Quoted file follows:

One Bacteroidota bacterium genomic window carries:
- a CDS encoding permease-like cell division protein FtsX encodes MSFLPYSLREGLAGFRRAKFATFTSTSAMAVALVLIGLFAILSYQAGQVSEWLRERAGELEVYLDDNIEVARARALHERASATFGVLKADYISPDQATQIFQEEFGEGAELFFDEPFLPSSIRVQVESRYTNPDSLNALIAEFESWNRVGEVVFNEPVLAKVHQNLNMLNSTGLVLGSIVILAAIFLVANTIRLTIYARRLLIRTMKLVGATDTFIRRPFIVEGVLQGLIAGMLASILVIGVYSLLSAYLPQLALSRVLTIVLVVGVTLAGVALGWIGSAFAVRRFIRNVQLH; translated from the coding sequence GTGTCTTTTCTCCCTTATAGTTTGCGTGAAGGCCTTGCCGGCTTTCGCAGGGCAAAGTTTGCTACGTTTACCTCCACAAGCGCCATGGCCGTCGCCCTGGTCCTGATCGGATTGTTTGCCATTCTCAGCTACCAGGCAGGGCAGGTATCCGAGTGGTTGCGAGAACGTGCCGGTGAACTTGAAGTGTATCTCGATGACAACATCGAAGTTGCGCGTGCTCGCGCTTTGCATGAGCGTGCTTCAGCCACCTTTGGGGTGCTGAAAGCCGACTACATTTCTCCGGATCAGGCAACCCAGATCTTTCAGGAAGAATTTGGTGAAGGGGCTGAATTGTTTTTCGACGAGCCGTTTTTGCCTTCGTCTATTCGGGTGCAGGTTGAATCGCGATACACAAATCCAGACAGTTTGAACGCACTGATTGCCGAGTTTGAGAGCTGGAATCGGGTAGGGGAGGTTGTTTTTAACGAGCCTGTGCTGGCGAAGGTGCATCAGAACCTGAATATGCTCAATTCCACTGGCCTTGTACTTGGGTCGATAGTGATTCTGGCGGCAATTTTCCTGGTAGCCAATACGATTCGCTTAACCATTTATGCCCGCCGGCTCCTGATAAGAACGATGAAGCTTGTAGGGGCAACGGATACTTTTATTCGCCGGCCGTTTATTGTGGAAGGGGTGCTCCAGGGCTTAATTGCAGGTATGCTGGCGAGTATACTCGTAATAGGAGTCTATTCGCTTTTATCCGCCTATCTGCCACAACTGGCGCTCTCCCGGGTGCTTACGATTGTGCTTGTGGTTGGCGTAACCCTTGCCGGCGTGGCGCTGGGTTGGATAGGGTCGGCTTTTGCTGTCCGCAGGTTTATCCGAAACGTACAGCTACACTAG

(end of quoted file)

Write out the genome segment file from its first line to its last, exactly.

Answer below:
One Bacteroidota bacterium genomic window carries:
- a CDS encoding permease-like cell division protein FtsX encodes MSFLPYSLREGLAGFRRAKFATFTSTSAMAVALVLIGLFAILSYQAGQVSEWLRERAGELEVYLDDNIEVARARALHERASATFGVLKADYISPDQATQIFQEEFGEGAELFFDEPFLPSSIRVQVESRYTNPDSLNALIAEFESWNRVGEVVFNEPVLAKVHQNLNMLNSTGLVLGSIVILAAIFLVANTIRLTIYARRLLIRTMKLVGATDTFIRRPFIVEGVLQGLIAGMLASILVIGVYSLLSAYLPQLALSRVLTIVLVVGVTLAGVALGWIGSAFAVRRFIRNVQLH; translated from the coding sequence GTGTCTTTTCTCCCTTATAGTTTGCGTGAAGGCCTTGCCGGCTTTCGCAGGGCAAAGTTTGCTACGTTTACCTCCACAAGCGCCATGGCCGTCGCCCTGGTCCTGATCGGATTGTTTGCCATTCTCAGCTACCAGGCAGGGCAGGTATCCGAGTGGTTGCGAGAACGTGCCGGTGAACTTGAAGTGTATCTCGATGACAACATCGAAGTTGCGCGTGCTCGCGCTTTGCATGAGCGTGCTTCAGCCACCTTTGGGGTGCTGAAAGCCGACTACATTTCTCCGGATCAGGCAACCCAGATCTTTCAGGAAGAATTTGGTGAAGGGGCTGAATTGTTTTTCGACGAGCCGTTTTTGCCTTCGTCTATTCGGGTGCAGGTTGAATCGCGATACACAAATCCAGACAGTTTGAACGCACTGATTGCCGAGTTTGAGAGCTGGAATCGGGTAGGGGAGGTTGTTTTTAACGAGCCTGTGCTGGCGAAGGTGCATCAGAACCTGAATATGCTCAATTCCACTGGCCTTGTACTTGGGTCGATAGTGATTCTGGCGGCAATTTTCCTGGTAGCCAATACGATTCGCTTAACCATTTATGCCCGCCGGCTCCTGATAAGAACGATGAAGCTTGTAGGGGCAACGGATACTTTTATTCGCCGGCCGTTTATTGTGGAAGGGGTGCTCCAGGGCTTAATTGCAGGTATGCTGGCGAGTATACTCGTAATAGGAGTCTATTCGCTTTTATCCGCCTATCTGCCACAACTGGCGCTCTCCCGGGTGCTTACGATTGTGCTTGTGGTTGGCGTAACCCTTGCCGGCGTGGCGCTGGGTTGGATAGGGTCGGCTTTTGCTGTCCGCAGGTTTATCCGAAACGTACAGCTACACTAG